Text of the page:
In 2017, I decided to buy a general anthology of poetry by women – a volume that would include voices spanning many centuries and voices from diverse backgrounds. I discovered to my surprise that there wasn’t one, and I resolved to rectify that.
I included many contemporary writers, but during my research I also uncovered a rich seam of women’s writing and wondered why I wasn’t familiar with many of the fantastic works in this hidden history, despite having edited five previous anthologies. These voices simply hadn’t been heard. A hundred years after women won the right to vote felt like the perfect time to share their poetry and their stories.
The canon of well-known poetry is stuffed with women, but they’re almost exclusively viewed through the eyes of men. I asked myself first why more women didn’t write in previous centuries. The most obvious reason was lack of education. Even aristocratic women received a rudimentary education compared to their brothers, with no grounding in the highbrow subjects considered suitable for poetry such as history or the classics.
Elizabeth Barrett Browning lamented the lack of ‘poetic grandmothers’ forming a tradition for female writers to aspire to. But it was more than this: for many centuries they faced ridicule and condemnation, as eighteenth century parents fretted that their bookish daughters would put off suitors, and male writers railed against women who diverted their attention from domestic duties to writing.
I discovered a wealth of beautiful nocturnal poems, and wondered whether that was the only time women could carve out to write, once their (often, in previous eras, very large) families had finally gone to bed.
Poetry is – as poet Polly Clark has said – an ‘elite sport’. It requires learning, leisure and liberty, all things men have enjoyed more than women throughout history. The career path of the Romantic poet – tramping off to rugged and solitary places to seek inspiration – was difficult for women to pursue until relatively recently. Their very clothes conspired against them, they had chaperones imposed upon them and nobody had yet invented hiking boots.
Women did write, despite all these factors, but for many of them publishing their work was unimaginable. Even into the nineteenth century, it was not considered quite seemly to for women to market their books. Selling your work seemed scandalously akin to selling yourself.
So some writers circulated their work only among their friends, like Catherine Maria Fanshawe whose famous ‘Riddle on the Letter H’ has often been ascribed to Byron. (She was rather well-connected at the court of George III, so her influential friends preserved and eventually published her poems.)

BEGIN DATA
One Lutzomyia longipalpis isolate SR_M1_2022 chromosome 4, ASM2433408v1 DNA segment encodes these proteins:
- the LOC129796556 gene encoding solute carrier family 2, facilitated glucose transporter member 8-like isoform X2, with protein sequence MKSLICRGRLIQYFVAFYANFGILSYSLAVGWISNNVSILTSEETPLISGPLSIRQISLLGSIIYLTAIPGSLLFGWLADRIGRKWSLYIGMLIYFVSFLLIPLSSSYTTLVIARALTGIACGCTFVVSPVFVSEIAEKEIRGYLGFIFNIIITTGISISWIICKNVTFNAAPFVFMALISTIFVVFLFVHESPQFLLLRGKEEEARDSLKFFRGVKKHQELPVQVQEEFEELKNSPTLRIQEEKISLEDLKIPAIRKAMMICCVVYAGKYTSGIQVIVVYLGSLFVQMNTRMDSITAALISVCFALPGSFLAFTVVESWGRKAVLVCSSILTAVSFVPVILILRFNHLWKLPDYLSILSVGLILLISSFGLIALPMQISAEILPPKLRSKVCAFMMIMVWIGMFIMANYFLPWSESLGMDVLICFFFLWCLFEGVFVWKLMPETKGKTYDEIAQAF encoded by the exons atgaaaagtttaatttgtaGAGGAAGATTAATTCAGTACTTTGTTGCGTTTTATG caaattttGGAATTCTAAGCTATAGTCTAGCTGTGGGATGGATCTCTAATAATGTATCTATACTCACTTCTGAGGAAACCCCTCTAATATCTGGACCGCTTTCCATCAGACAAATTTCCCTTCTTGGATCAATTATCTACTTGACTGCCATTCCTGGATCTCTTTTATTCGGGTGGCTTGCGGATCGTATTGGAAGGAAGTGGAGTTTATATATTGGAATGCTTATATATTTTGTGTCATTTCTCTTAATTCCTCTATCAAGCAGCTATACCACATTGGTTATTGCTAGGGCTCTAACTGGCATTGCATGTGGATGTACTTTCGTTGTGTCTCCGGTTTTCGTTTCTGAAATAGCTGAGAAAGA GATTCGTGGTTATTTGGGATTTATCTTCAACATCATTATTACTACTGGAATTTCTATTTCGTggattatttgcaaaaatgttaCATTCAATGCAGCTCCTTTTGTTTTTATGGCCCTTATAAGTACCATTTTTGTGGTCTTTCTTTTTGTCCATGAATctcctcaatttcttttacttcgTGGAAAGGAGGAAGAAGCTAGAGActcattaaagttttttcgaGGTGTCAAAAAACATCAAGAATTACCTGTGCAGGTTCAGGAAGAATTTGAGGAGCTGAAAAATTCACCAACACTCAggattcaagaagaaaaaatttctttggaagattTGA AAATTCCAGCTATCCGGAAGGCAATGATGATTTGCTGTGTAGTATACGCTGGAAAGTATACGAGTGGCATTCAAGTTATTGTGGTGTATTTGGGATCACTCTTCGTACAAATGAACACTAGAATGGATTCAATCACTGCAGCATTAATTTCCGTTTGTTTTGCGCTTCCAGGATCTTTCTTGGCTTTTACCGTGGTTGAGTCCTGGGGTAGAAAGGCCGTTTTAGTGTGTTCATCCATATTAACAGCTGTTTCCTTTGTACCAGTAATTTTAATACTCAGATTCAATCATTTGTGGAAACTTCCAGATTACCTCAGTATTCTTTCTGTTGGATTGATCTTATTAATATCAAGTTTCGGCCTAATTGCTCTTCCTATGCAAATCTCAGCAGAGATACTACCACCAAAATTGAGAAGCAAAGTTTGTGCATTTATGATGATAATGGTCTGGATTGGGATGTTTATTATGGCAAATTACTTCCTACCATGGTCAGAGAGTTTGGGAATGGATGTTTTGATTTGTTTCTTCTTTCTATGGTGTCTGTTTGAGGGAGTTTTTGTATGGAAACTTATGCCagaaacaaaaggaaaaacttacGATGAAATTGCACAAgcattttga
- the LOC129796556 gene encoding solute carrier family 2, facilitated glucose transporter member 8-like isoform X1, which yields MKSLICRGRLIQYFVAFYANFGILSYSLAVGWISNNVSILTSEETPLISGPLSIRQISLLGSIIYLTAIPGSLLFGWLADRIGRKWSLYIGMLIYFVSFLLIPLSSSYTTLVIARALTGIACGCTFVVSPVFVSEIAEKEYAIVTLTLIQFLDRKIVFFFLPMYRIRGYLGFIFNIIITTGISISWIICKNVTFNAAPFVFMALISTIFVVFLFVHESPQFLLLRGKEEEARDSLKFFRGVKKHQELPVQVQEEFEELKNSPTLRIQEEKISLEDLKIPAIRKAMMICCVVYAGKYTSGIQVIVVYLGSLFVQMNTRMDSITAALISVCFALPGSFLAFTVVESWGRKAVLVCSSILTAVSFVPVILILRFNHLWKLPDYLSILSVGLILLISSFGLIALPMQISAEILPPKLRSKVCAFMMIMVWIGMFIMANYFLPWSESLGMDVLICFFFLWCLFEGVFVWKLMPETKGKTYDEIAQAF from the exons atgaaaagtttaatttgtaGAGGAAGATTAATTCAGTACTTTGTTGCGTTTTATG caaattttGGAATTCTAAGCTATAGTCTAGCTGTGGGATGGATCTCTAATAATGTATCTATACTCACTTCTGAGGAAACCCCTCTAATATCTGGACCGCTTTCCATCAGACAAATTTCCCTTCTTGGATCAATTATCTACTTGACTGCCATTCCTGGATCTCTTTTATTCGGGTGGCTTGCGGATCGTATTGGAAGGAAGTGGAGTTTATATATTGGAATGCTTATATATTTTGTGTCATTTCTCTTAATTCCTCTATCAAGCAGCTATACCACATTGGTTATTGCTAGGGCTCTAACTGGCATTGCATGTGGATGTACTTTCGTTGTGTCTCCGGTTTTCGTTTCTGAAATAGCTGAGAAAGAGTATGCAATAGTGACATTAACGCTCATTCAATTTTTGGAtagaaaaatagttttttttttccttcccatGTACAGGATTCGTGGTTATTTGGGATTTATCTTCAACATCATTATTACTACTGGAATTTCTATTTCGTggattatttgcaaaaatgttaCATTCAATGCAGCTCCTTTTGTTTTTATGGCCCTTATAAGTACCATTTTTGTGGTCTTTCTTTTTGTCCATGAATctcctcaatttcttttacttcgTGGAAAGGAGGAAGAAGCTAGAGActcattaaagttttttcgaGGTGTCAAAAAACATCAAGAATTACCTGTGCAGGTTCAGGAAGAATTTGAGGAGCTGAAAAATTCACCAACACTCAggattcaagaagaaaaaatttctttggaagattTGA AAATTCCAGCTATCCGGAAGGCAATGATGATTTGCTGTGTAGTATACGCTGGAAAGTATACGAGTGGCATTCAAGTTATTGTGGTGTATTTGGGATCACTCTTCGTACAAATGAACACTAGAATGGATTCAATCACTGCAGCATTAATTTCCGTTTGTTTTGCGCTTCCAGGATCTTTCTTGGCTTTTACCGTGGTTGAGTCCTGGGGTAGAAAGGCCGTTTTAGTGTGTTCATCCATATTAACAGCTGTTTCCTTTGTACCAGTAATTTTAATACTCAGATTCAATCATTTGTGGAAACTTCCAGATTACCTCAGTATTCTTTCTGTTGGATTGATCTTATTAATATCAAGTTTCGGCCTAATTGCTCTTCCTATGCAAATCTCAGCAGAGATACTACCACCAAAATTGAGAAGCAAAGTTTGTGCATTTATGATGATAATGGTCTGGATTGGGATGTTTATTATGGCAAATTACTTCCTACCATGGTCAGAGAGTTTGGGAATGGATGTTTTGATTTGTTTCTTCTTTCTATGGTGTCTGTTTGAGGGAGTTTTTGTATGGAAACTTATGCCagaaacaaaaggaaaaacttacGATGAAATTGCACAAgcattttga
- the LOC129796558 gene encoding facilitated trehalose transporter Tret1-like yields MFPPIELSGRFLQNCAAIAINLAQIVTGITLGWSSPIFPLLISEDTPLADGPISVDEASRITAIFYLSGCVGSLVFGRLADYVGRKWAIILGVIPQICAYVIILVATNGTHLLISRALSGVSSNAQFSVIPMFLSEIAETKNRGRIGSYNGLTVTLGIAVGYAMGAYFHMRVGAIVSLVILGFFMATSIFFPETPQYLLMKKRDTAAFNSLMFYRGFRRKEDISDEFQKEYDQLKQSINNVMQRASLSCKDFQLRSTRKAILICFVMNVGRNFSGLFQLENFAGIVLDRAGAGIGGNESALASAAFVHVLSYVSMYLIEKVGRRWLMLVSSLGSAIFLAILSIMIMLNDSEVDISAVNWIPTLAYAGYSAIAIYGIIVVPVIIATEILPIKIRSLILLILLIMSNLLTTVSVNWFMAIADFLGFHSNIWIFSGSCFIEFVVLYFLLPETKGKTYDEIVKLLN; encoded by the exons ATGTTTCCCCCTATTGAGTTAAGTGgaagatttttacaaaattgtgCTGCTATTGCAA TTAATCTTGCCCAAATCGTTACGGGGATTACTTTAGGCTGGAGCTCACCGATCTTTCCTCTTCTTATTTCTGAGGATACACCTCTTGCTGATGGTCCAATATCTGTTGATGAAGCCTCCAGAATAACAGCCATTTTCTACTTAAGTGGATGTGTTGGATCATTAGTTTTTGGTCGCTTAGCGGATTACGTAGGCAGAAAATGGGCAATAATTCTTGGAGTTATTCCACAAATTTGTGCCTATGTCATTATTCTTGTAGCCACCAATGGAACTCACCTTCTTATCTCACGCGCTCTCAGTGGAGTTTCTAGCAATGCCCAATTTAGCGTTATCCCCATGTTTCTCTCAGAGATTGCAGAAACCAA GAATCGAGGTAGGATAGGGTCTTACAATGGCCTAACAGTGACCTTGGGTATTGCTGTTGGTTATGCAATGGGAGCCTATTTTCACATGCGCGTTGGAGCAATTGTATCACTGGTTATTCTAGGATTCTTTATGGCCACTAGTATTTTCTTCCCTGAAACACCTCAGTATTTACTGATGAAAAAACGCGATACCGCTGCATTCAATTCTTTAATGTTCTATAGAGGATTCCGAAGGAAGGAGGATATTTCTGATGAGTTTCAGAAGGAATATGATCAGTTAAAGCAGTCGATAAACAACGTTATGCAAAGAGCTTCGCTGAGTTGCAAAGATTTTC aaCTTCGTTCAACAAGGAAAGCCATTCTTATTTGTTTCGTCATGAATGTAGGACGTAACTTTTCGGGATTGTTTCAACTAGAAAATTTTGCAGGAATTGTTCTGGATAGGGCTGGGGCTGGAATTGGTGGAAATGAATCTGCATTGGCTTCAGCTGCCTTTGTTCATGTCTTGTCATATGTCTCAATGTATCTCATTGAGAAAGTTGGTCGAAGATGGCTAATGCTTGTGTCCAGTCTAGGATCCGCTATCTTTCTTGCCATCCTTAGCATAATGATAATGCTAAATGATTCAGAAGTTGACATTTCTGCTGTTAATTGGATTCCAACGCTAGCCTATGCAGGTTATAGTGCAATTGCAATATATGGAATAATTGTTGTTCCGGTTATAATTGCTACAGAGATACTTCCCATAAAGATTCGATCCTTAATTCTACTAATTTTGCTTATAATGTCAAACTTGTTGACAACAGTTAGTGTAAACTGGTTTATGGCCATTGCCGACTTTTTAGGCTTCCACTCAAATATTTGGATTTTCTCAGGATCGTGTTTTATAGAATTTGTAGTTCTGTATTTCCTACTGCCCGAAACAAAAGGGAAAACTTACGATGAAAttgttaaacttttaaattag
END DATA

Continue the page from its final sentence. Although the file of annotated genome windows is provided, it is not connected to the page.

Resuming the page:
Many were only published posthumously. I loved researching Mary Leapor, an eighteenth century kitchenmaid who was fired for burning the dinner as she wrote. Ambitious and unwilling to let lack of education hold her back, she wrote plays as well as verse but died young from measles and never saw her work in print.
Some women published under pseudonyms. Some were published by others, relieving them of the stigma of appearing pushy – an accusation still wearyingly regularly levelled at women in the public eye. Anne Bradstreet emigrated to one of the earliest American colonies and her poetry was published back in London by her brother-in-law. Early editions emphasised her pious, Puritan respectability and the fact that she hadn’t given permission for them to appear – though recently it has been suggested rather hearteningly that she not only knew but engineered the publication of her books.
Even in the mid 20th Century Anne Halley – a German Jew whose family had fled the Nazis to America – recalled her writing being lambasted by male editors for ‘female self-pity’ and ‘kitchen sink imagery’, experiences that galvanised her lifelong commitment to fighting for equality.
It has been hard for women writers to get their work taken seriously, even when it has been published. Many of the women I researched also came from under-represented communities and faced a double barrier to recognition. Frances Harper was an anti-slavery activist who refused to give up her seat in segregated trolley car a hundred years before Rosa Parks made her stand, and Pauli Murray – who eventually became California’s first black District Attorney – was arrested for sitting in the whites-only part of a bus in 1940s Virginia. These women faced an even harder fight to have their work heard.
I wanted to tell these women’s stories, so researched the biographies of every writer included in She is Fierce. I was awed by them, from Knole and Sissinghurst’s Vita Sackville West to freed slaves to Bluestockings – who rebelled against 18th century society merely by discussing intellectual topics over tea.
From a tragic suffragette to campaigning Victorian ladies of letters; from civil rights activists to pioneering scientists and refugee schoolgirls these were and are incredible women who have produced wonderful work. In defiance of everything stacked against them, they wrote. And now – I hope – they will be read.
Did you know?
- Charlotte, Emily and Anne Bronte originally published poetry under male pseudonyms as Currer, Ellis and Acton Bell – but their booksales were so disappointing, they turned to novel writing instead.
- George Eliot was the pseudonym of Mary Anne Evans.
- The seminal Penguin Poetry of the Thirties anthology included only one poem by a woman
- It’s estimated that only 1% of everything published in the 17th Century was written by women
She is Fierce: Brave, Bold and Beautiful Poems by Women edited by Ana Sampson is published by Macmillan, priced from £9